Tuesday, 5 April 2016

The Black Cloud

Fred Hoyle The Black Cloud (1957)
I had been trying to get hold of this one ever since I saw Dawkins rate it on one of those books you read as a kid shows, back when Dawkins was less annoying. The one I ordered from Amazon turned out to be an abridged effort printed for schools, about as thick as an After Eight mint and with half of the already reduced page count taken up by teachers notes and questions along the lines of why did the scientist think the Earth would become colder when the Black Cloud arrived? My friend Andy told me there was no point reading an abridged Black Cloud, so I didn't.

Nevertheless I kept looking because I'd promised myself I would find the thing, and was buoyed along by a vague childhood memory of my granny having fetched another Fred Hoyle science-fiction novel from the mobile library for me to read when I was ill. Only recently have I positively identified said novel as having been Into Deepest Space, not Neutron Star as I remember for some peculiar reason given that the latter title refers to a collection of short stories by Larry Niven. Anyway, I enjoyed Into Deepest Space immensely, so it was probably the first science-fiction novel I read, not counting Doctor Who books based on television shows.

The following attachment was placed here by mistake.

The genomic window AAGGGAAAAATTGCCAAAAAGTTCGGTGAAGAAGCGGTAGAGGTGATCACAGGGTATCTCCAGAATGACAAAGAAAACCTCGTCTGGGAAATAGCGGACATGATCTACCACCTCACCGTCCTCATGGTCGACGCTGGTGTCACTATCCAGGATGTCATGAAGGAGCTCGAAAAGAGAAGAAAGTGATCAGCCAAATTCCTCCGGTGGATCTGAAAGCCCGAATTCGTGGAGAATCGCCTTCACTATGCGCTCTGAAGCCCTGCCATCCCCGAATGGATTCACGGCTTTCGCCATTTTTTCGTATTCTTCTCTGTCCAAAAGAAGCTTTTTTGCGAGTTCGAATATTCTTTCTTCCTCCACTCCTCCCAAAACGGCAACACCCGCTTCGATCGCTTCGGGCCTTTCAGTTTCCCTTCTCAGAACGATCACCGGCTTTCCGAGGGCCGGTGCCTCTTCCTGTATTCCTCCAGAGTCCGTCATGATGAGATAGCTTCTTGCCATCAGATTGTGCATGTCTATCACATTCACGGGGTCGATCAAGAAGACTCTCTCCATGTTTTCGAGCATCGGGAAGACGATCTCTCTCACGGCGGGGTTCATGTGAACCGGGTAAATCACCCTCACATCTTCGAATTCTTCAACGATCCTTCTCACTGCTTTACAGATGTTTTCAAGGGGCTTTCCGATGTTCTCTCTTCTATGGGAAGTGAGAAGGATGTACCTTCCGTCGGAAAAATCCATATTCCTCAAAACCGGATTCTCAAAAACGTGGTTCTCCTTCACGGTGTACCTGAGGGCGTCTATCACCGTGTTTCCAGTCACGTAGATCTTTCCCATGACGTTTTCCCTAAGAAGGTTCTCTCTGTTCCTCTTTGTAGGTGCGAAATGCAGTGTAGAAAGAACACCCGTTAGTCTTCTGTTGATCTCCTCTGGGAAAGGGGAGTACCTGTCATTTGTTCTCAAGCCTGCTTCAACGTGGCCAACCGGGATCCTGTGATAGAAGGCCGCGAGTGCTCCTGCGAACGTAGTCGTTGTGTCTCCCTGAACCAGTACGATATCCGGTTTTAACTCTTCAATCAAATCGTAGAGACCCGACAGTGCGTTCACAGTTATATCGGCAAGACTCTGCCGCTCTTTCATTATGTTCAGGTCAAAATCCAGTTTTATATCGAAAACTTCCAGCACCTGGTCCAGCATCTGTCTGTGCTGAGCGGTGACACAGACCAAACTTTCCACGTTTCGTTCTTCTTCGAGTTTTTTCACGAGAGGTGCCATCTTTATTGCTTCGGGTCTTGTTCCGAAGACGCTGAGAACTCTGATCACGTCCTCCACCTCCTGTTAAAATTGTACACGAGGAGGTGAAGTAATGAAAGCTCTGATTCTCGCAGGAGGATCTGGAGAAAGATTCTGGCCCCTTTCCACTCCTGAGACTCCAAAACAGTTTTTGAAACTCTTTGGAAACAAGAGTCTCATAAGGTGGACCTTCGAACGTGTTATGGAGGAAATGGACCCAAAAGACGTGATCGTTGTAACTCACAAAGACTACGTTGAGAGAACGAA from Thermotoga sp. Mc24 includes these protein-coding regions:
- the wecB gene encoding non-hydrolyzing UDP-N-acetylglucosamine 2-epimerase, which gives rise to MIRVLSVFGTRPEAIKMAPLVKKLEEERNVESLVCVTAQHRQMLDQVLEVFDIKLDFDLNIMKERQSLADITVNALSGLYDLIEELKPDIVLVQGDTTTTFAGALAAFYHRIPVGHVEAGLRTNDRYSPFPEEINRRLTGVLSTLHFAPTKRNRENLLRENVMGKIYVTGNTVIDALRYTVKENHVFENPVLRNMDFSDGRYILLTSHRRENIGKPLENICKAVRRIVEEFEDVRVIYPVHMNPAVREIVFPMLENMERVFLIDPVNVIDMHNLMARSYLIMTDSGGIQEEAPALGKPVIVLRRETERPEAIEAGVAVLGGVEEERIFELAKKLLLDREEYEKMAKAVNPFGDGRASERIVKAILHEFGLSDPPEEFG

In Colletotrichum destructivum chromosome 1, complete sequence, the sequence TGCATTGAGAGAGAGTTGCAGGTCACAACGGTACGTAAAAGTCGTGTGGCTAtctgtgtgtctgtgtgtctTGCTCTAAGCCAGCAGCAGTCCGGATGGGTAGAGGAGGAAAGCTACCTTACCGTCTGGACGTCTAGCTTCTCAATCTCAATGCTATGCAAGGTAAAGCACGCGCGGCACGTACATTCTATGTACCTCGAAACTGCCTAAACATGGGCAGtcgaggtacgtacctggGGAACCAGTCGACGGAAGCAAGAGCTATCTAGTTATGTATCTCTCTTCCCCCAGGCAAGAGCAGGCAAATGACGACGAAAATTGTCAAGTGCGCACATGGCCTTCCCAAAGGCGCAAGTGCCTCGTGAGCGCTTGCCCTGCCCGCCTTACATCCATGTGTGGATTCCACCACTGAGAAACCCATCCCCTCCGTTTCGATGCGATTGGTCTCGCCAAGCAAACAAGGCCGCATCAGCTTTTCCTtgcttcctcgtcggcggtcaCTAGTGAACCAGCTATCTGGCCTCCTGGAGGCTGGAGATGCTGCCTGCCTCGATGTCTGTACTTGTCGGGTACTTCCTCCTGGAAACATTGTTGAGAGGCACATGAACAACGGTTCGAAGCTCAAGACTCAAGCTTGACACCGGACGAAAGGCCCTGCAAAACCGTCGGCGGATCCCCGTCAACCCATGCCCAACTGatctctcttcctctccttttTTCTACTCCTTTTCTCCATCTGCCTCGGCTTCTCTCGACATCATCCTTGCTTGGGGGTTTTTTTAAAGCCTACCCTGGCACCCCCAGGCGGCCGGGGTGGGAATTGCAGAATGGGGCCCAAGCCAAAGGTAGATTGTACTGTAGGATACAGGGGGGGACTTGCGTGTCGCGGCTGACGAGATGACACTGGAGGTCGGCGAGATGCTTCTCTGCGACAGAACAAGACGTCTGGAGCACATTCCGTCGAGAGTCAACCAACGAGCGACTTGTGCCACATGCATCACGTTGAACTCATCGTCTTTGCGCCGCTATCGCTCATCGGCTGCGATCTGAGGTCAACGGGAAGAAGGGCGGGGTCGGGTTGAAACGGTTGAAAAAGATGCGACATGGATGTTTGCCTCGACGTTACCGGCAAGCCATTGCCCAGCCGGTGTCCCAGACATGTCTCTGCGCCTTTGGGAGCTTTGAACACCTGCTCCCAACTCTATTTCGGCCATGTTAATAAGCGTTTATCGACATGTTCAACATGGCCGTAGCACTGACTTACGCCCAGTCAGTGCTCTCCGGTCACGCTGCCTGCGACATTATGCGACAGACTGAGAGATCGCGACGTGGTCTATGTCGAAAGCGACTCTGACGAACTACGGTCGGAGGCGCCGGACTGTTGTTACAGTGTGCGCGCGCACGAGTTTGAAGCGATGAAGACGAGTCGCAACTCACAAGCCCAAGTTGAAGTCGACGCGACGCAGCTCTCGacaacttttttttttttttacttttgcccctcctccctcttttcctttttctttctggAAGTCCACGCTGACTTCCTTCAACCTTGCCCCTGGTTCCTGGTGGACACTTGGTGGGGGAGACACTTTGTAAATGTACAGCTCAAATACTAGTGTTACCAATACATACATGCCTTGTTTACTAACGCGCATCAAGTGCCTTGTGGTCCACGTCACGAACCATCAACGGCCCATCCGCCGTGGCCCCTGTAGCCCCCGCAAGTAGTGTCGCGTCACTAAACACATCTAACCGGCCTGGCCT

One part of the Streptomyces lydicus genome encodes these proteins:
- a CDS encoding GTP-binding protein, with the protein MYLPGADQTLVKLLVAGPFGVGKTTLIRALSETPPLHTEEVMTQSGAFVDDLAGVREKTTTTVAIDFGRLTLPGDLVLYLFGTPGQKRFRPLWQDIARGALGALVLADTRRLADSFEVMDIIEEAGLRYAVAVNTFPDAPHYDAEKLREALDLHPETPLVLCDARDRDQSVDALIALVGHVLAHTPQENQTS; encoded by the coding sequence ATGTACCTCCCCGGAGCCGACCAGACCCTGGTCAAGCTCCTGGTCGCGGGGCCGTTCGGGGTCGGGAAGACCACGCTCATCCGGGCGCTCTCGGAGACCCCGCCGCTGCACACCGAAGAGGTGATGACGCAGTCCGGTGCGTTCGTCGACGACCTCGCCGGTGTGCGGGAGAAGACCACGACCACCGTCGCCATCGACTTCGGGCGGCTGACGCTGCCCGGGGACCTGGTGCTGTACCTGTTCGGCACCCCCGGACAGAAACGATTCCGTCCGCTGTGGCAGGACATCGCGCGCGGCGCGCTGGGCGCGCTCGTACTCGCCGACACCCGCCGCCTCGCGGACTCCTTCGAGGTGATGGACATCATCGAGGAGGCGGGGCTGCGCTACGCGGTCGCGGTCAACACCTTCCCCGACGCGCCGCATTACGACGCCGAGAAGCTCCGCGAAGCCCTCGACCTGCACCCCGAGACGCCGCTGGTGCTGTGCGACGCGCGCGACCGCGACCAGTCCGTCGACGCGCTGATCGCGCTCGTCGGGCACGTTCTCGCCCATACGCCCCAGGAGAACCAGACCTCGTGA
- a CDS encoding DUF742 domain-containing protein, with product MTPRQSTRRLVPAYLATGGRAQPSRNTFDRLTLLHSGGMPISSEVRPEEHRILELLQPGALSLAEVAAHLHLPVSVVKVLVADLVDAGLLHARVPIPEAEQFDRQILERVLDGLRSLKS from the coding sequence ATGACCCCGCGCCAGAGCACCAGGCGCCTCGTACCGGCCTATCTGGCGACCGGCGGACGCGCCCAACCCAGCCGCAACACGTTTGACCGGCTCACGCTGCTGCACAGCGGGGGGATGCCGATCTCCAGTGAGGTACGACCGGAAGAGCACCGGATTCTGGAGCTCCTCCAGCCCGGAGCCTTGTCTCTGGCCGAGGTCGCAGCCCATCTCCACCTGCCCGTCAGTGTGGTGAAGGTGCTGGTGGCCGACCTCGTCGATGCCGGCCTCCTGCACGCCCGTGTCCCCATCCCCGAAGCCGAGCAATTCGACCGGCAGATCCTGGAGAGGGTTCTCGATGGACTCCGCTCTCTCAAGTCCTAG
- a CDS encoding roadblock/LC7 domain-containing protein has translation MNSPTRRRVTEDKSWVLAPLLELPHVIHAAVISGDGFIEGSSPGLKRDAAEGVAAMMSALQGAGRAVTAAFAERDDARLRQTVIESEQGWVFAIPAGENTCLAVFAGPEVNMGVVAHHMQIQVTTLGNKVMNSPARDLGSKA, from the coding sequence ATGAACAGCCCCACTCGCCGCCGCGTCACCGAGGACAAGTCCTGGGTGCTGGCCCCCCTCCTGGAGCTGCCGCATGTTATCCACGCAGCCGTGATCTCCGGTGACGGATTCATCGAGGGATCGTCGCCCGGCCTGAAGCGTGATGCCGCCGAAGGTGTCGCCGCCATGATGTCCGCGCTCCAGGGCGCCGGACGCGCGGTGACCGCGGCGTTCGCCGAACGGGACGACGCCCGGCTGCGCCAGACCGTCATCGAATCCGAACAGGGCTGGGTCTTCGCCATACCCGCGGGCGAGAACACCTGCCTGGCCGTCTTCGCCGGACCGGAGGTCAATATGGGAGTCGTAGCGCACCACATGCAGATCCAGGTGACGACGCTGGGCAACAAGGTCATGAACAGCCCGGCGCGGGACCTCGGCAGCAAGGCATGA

Of course, Fred Hoyle was primarily a scientist, and one who now seems best known for having duffed up Stephen Hawking around the back of the bike sheds on occasions when the latter failed to cough up his dinner money, although the psychological underpinning of the battering was probably something to do with Hawking's theories supplanting Hoyle's steady state model of the universe. Hoyle seems to have been somewhat discredited in recent years, which is a shame as I still think the steady state is a nice idea and not entirely without merit, although some of the stuff he cooked up with that Chandra Wickramasinghe was obviously complete bollocks.

Anyway, I kept an eye open and thus made purchase of two cowritten novels - The Andromeda Breakthrough with John Elliott, and Seven Steps to the Sun with his offspring, Geoffrey Hoyle. They're pretty much unreadable, hard science diluted with a load of crap which I suspect some editor may have suggested would help sell the books - Ian Flemingisms and unconvincing references to the manly pursuit of smoking a pipe whilst making lurve to a beautiful woman. In spite of this, my search continued and has at last been rewarded.

Hard science-fiction is sort of the Paul Weller of science-fiction literature, I suppose - plenty of clenching and suggestions of commitment and less of the prancing around in dresses or talking about feelings; or page after page of top scientists having conversations about different kinds of proton, if you prefer - the kind of thing by which Isaac Asimov made his name. That said, in hard science-fiction terms, Asimov reads like one of Michael Moorcock's more inscrutably peculiar efforts compared to The Black Cloud.